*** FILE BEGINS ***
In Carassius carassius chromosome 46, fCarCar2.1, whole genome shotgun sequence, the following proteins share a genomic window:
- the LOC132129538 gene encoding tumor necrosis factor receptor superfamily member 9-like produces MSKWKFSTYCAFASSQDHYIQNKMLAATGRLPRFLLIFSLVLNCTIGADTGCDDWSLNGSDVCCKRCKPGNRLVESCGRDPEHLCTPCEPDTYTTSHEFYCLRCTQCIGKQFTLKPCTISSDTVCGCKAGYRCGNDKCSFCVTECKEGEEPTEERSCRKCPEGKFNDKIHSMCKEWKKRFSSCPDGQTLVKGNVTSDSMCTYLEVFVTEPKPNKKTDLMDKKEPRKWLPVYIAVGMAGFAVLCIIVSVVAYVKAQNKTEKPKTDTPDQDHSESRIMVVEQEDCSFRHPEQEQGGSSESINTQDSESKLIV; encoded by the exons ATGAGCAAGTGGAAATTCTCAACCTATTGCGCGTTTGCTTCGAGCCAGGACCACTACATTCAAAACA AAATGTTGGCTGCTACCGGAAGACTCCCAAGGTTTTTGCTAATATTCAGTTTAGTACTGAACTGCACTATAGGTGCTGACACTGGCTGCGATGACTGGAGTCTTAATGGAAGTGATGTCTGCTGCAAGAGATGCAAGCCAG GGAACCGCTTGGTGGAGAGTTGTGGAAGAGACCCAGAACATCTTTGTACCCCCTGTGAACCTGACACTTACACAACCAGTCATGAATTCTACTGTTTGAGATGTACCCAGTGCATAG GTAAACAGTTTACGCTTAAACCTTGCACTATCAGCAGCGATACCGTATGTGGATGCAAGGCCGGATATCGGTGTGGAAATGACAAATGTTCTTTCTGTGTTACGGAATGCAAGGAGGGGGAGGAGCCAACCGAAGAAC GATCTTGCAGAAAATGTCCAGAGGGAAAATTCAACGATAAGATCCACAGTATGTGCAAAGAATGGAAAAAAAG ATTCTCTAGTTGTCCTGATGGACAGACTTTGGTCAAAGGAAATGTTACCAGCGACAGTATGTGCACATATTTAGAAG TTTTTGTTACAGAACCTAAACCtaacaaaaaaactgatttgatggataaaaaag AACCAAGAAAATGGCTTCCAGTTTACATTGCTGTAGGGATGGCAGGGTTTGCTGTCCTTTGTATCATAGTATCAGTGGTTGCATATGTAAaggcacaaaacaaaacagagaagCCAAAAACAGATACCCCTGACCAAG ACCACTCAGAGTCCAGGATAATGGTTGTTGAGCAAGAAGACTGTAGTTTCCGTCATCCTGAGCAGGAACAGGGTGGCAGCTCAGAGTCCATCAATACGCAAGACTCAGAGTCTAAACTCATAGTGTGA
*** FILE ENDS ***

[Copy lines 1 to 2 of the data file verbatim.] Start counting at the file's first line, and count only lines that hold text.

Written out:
In Carassius carassius chromosome 46, fCarCar2.1, whole genome shotgun sequence, the following proteins share a genomic window:
- the LOC132129538 gene encoding tumor necrosis factor receptor superfamily member 9-like produces MSKWKFSTYCAFASSQDHYIQNKMLAATGRLPRFLLIFSLVLNCTIGADTGCDDWSLNGSDVCCKRCKPGNRLVESCGRDPEHLCTPCEPDTYTTSHEFYCLRCTQCIGKQFTLKPCTISSDTVCGCKAGYRCGNDKCSFCVTECKEGEEPTEERSCRKCPEGKFNDKIHSMCKEWKKRFSSCPDGQTLVKGNVTSDSMCTYLEVFVTEPKPNKKTDLMDKKEPRKWLPVYIAVGMAGFAVLCIIVSVVAYVKAQNKTEKPKTDTPDQDHSESRIMVVEQEDCSFRHPEQEQGGSSESINTQDSESKLIV; encoded by the exons ATGAGCAAGTGGAAATTCTCAACCTATTGCGCGTTTGCTTCGAGCCAGGACCACTACATTCAAAACA AAATGTTGGCTGCTACCGGAAGACTCCCAAGGTTTTTGCTAATATTCAGTTTAGTACTGAACTGCACTATAGGTGCTGACACTGGCTGCGATGACTGGAGTCTTAATGGAAGTGATGTCTGCTGCAAGAGATGCAAGCCAG GGAACCGCTTGGTGGAGAGTTGTGGAAGAGACCCAGAACATCTTTGTACCCCCTGTGAACCTGACACTTACACAACCAGTCATGAATTCTACTGTTTGAGATGTACCCAGTGCATAG GTAAACAGTTTACGCTTAAACCTTGCACTATCAGCAGCGATACCGTATGTGGATGCAAGGCCGGATATCGGTGTGGAAATGACAAATGTTCTTTCTGTGTTACGGAATGCAAGGAGGGGGAGGAGCCAACCGAAGAAC GATCTTGCAGAAAATGTCCAGAGGGAAAATTCAACGATAAGATCCACAGTATGTGCAAAGAATGGAAAAAAAG ATTCTCTAGTTGTCCTGATGGACAGACTTTGGTCAAAGGAAATGTTACCAGCGACAGTATGTGCACATATTTAGAAG TTTTTGTTACAGAACCTAAACCtaacaaaaaaactgatttgatggataaaaaag AACCAAGAAAATGGCTTCCAGTTTACATTGCTGTAGGGATGGCAGGGTTTGCTGTCCTTTGTATCATAGTATCAGTGGTTGCATATGTAAaggcacaaaacaaaacagagaagCCAAAAACAGATACCCCTGACCAAG ACCACTCAGAGTCCAGGATAATGGTTGTTGAGCAAGAAGACTGTAGTTTCCGTCATCCTGAGCAGGAACAGGGTGGCAGCTCAGAGTCCATCAATACGCAAGACTCAGAGTCTAAACTCATAGTGTGA